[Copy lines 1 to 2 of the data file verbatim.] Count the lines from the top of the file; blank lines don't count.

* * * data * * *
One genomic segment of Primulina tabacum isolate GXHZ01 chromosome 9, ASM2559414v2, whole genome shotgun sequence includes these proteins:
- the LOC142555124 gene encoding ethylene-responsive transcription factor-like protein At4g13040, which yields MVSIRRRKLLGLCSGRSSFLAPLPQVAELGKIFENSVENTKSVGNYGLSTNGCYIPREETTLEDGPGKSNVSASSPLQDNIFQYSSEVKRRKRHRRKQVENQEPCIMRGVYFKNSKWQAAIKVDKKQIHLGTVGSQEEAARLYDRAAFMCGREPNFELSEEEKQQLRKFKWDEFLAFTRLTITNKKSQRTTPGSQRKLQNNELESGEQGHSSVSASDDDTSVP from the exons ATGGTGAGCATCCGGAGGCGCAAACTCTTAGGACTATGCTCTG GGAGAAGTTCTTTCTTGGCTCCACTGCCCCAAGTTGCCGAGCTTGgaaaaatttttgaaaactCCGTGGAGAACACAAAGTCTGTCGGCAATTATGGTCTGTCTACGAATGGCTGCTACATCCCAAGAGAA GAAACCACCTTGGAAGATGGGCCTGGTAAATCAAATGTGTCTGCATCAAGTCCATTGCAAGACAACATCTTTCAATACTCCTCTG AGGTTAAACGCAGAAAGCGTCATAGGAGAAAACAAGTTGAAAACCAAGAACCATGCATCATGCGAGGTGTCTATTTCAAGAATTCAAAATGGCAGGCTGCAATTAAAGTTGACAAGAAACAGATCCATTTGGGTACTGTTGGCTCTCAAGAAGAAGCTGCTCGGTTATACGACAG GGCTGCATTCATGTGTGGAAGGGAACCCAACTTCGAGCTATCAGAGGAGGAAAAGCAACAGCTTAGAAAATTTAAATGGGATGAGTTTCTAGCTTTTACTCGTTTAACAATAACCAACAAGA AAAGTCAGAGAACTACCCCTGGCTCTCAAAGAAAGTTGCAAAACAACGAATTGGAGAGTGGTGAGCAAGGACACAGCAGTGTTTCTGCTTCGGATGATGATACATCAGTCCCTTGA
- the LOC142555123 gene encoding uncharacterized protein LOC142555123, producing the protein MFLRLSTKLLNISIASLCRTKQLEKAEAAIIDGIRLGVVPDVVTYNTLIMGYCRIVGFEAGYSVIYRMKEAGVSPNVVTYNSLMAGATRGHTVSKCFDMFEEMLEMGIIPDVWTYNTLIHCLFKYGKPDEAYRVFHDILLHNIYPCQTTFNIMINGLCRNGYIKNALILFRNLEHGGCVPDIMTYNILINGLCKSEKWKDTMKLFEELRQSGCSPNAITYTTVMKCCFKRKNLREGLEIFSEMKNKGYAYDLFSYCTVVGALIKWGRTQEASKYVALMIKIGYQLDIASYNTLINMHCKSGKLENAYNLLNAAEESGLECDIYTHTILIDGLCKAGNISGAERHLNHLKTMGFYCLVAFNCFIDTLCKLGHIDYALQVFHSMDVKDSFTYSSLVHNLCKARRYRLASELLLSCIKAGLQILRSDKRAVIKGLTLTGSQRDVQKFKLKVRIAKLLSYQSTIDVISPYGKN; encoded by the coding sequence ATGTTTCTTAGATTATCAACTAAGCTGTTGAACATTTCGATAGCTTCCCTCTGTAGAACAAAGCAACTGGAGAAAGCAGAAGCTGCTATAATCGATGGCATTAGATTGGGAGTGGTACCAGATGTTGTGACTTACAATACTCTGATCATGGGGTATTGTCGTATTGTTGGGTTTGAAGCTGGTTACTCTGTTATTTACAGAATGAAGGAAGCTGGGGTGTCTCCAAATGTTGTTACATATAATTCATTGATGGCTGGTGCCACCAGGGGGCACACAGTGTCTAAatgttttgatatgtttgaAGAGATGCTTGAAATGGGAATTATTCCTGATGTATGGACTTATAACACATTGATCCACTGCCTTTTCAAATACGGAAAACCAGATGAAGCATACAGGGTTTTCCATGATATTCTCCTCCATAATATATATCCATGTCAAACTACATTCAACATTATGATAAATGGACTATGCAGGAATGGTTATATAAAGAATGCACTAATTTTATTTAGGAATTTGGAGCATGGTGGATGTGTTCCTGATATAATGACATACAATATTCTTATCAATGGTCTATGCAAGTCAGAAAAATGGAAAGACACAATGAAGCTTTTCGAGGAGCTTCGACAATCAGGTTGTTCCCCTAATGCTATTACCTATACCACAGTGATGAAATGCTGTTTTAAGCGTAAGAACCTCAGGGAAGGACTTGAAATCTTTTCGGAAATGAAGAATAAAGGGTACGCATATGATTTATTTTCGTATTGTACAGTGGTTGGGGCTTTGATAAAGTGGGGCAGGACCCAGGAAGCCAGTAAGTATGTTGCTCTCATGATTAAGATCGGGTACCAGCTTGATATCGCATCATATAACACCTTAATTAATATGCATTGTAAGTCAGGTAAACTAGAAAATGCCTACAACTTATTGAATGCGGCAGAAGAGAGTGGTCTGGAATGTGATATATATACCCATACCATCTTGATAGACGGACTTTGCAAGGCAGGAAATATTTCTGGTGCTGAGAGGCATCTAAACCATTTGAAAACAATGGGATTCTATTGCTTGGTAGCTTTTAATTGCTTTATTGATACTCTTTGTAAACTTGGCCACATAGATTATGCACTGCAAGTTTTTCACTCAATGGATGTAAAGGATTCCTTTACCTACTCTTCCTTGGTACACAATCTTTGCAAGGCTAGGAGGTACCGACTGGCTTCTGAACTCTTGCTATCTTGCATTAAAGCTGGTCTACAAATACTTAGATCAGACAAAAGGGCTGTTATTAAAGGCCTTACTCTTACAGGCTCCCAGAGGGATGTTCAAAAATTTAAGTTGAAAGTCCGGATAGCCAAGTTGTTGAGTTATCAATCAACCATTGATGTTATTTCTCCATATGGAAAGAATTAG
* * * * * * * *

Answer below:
One genomic segment of Primulina tabacum isolate GXHZ01 chromosome 9, ASM2559414v2, whole genome shotgun sequence includes these proteins:
- the LOC142555124 gene encoding ethylene-responsive transcription factor-like protein At4g13040, which yields MVSIRRRKLLGLCSGRSSFLAPLPQVAELGKIFENSVENTKSVGNYGLSTNGCYIPREETTLEDGPGKSNVSASSPLQDNIFQYSSEVKRRKRHRRKQVENQEPCIMRGVYFKNSKWQAAIKVDKKQIHLGTVGSQEEAARLYDRAAFMCGREPNFELSEEEKQQLRKFKWDEFLAFTRLTITNKKSQRTTPGSQRKLQNNELESGEQGHSSVSASDDDTSVP from the exons ATGGTGAGCATCCGGAGGCGCAAACTCTTAGGACTATGCTCTG GGAGAAGTTCTTTCTTGGCTCCACTGCCCCAAGTTGCCGAGCTTGgaaaaatttttgaaaactCCGTGGAGAACACAAAGTCTGTCGGCAATTATGGTCTGTCTACGAATGGCTGCTACATCCCAAGAGAA GAAACCACCTTGGAAGATGGGCCTGGTAAATCAAATGTGTCTGCATCAAGTCCATTGCAAGACAACATCTTTCAATACTCCTCTG AGGTTAAACGCAGAAAGCGTCATAGGAGAAAACAAGTTGAAAACCAAGAACCATGCATCATGCGAGGTGTCTATTTCAAGAATTCAAAATGGCAGGCTGCAATTAAAGTTGACAAGAAACAGATCCATTTGGGTACTGTTGGCTCTCAAGAAGAAGCTGCTCGGTTATACGACAG GGCTGCATTCATGTGTGGAAGGGAACCCAACTTCGAGCTATCAGAGGAGGAAAAGCAACAGCTTAGAAAATTTAAATGGGATGAGTTTCTAGCTTTTACTCGTTTAACAATAACCAACAAGA AAAGTCAGAGAACTACCCCTGGCTCTCAAAGAAAGTTGCAAAACAACGAATTGGAGAGTGGTGAGCAAGGACACAGCAGTGTTTCTGCTTCGGATGATGATACATCAGTCCCTTGA